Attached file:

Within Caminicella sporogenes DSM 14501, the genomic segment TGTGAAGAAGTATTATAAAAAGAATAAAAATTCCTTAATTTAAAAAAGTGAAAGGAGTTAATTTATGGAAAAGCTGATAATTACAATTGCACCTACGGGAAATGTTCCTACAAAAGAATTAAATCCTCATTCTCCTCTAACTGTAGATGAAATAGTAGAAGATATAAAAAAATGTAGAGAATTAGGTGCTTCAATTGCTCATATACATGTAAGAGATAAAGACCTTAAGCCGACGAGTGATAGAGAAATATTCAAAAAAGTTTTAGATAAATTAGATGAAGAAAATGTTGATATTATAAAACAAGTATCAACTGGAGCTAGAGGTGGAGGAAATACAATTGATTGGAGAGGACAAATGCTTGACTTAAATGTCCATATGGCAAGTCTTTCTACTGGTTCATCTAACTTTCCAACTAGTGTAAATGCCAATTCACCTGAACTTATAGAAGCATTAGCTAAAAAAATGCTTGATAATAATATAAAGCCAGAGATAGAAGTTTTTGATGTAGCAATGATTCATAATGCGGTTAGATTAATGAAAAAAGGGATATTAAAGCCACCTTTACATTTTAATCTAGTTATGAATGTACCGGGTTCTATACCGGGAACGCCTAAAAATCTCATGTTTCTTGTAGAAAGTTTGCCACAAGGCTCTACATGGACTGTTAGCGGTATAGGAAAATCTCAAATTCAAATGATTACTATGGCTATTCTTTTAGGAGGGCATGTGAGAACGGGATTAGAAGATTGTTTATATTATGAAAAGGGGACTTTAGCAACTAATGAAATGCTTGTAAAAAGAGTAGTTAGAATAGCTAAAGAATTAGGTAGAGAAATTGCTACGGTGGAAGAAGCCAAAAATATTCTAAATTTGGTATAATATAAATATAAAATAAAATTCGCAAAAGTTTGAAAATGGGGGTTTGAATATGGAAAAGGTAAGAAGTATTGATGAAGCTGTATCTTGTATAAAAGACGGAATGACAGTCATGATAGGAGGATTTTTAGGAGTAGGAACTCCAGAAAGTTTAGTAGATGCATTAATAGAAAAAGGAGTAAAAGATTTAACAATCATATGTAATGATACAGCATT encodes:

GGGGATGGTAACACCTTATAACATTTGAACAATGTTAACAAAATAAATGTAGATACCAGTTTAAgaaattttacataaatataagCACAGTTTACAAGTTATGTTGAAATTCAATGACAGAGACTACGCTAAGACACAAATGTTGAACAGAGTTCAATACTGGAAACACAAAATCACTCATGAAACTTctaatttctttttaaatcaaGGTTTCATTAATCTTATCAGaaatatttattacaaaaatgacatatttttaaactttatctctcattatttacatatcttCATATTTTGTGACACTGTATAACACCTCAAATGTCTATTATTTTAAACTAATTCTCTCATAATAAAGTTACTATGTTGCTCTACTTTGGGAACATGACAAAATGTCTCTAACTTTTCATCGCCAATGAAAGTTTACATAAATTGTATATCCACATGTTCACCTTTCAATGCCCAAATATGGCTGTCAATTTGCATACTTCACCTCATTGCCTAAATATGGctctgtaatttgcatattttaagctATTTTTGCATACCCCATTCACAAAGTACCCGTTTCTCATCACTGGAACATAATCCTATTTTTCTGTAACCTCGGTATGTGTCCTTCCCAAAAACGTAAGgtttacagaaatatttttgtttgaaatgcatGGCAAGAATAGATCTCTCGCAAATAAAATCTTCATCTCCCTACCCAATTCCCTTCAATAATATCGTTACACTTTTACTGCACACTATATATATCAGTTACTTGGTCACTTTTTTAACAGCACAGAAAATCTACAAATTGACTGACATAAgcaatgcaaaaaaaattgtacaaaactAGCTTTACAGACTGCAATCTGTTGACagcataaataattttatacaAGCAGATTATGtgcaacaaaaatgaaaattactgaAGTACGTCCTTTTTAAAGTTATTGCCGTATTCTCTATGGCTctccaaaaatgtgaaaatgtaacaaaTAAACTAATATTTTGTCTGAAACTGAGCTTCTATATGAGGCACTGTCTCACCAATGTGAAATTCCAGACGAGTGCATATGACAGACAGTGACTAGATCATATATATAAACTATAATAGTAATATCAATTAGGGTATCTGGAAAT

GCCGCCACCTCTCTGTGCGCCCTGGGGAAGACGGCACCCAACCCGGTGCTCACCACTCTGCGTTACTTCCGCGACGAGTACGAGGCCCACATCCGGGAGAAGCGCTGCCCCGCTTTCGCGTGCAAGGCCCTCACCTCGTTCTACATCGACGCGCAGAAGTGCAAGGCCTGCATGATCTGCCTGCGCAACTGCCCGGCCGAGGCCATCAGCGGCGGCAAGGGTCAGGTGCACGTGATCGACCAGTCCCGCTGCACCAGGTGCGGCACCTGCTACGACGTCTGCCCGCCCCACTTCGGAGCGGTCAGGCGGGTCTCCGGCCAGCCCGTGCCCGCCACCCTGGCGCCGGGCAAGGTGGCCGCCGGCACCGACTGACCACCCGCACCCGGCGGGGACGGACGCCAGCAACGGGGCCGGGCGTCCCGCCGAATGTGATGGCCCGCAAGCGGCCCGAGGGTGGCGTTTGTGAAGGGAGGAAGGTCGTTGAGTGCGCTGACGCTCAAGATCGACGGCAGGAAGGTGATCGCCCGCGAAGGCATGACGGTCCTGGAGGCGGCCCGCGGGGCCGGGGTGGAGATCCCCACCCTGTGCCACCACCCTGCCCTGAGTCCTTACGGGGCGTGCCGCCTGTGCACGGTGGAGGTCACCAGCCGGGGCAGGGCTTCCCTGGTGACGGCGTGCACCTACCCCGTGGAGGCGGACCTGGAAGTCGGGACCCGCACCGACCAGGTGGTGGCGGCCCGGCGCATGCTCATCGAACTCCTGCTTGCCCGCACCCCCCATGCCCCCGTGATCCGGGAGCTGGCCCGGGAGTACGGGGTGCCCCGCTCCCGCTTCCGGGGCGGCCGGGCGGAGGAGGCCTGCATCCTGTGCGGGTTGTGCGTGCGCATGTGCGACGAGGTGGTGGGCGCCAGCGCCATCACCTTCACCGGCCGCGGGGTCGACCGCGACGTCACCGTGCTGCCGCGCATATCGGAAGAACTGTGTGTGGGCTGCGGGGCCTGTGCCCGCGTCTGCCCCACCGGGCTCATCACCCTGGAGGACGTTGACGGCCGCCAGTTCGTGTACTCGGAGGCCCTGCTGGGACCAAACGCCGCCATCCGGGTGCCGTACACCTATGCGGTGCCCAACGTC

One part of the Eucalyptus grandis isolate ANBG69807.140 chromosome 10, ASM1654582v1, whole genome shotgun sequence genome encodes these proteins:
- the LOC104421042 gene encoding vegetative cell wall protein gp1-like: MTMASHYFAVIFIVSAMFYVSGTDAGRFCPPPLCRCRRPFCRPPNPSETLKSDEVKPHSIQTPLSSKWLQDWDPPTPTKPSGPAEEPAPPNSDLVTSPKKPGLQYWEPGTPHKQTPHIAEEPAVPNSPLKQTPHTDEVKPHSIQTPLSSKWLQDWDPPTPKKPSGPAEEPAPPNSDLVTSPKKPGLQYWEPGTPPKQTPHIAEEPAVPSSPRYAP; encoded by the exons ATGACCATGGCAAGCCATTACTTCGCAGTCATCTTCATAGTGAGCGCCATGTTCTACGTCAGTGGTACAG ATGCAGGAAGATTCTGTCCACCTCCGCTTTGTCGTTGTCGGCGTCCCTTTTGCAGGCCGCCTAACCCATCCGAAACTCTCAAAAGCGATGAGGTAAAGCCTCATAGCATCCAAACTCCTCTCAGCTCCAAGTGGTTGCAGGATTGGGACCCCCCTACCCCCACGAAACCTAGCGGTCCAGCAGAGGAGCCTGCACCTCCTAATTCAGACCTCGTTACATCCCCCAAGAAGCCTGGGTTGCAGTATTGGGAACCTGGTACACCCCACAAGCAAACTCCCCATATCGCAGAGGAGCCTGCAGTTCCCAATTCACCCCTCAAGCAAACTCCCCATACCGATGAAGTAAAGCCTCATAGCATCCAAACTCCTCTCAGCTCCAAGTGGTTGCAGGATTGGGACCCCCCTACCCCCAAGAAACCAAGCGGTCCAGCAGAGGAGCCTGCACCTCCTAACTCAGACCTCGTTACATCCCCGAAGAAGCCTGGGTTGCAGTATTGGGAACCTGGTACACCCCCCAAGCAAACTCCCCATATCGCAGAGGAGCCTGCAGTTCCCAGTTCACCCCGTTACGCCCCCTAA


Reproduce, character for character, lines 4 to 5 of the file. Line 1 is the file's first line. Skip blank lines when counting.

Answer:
One part of the Eucalyptus grandis isolate ANBG69807.140 chromosome 10, ASM1654582v1, whole genome shotgun sequence genome encodes these proteins:
- the LOC104421042 gene encoding vegetative cell wall protein gp1-like: MTMASHYFAVIFIVSAMFYVSGTDAGRFCPPPLCRCRRPFCRPPNPSETLKSDEVKPHSIQTPLSSKWLQDWDPPTPTKPSGPAEEPAPPNSDLVTSPKKPGLQYWEPGTPHKQTPHIAEEPAVPNSPLKQTPHTDEVKPHSIQTPLSSKWLQDWDPPTPKKPSGPAEEPAPPNSDLVTSPKKPGLQYWEPGTPPKQTPHIAEEPAVPSSPRYAP; encoded by the exons ATGACCATGGCAAGCCATTACTTCGCAGTCATCTTCATAGTGAGCGCCATGTTCTACGTCAGTGGTACAG ATGCAGGAAGATTCTGTCCACCTCCGCTTTGTCGTTGTCGGCGTCCCTTTTGCAGGCCGCCTAACCCATCCGAAACTCTCAAAAGCGATGAGGTAAAGCCTCATAGCATCCAAACTCCTCTCAGCTCCAAGTGGTTGCAGGATTGGGACCCCCCTACCCCCACGAAACCTAGCGGTCCAGCAGAGGAGCCTGCACCTCCTAATTCAGACCTCGTTACATCCCCCAAGAAGCCTGGGTTGCAGTATTGGGAACCTGGTACACCCCACAAGCAAACTCCCCATATCGCAGAGGAGCCTGCAGTTCCCAATTCACCCCTCAAGCAAACTCCCCATACCGATGAAGTAAAGCCTCATAGCATCCAAACTCCTCTCAGCTCCAAGTGGTTGCAGGATTGGGACCCCCCTACCCCCAAGAAACCAAGCGGTCCAGCAGAGGAGCCTGCACCTCCTAACTCAGACCTCGTTACATCCCCGAAGAAGCCTGGGTTGCAGTATTGGGAACCTGGTACACCCCCCAAGCAAACTCCCCATATCGCAGAGGAGCCTGCAGTTCCCAGTTCACCCCGTTACGCCCCCTAA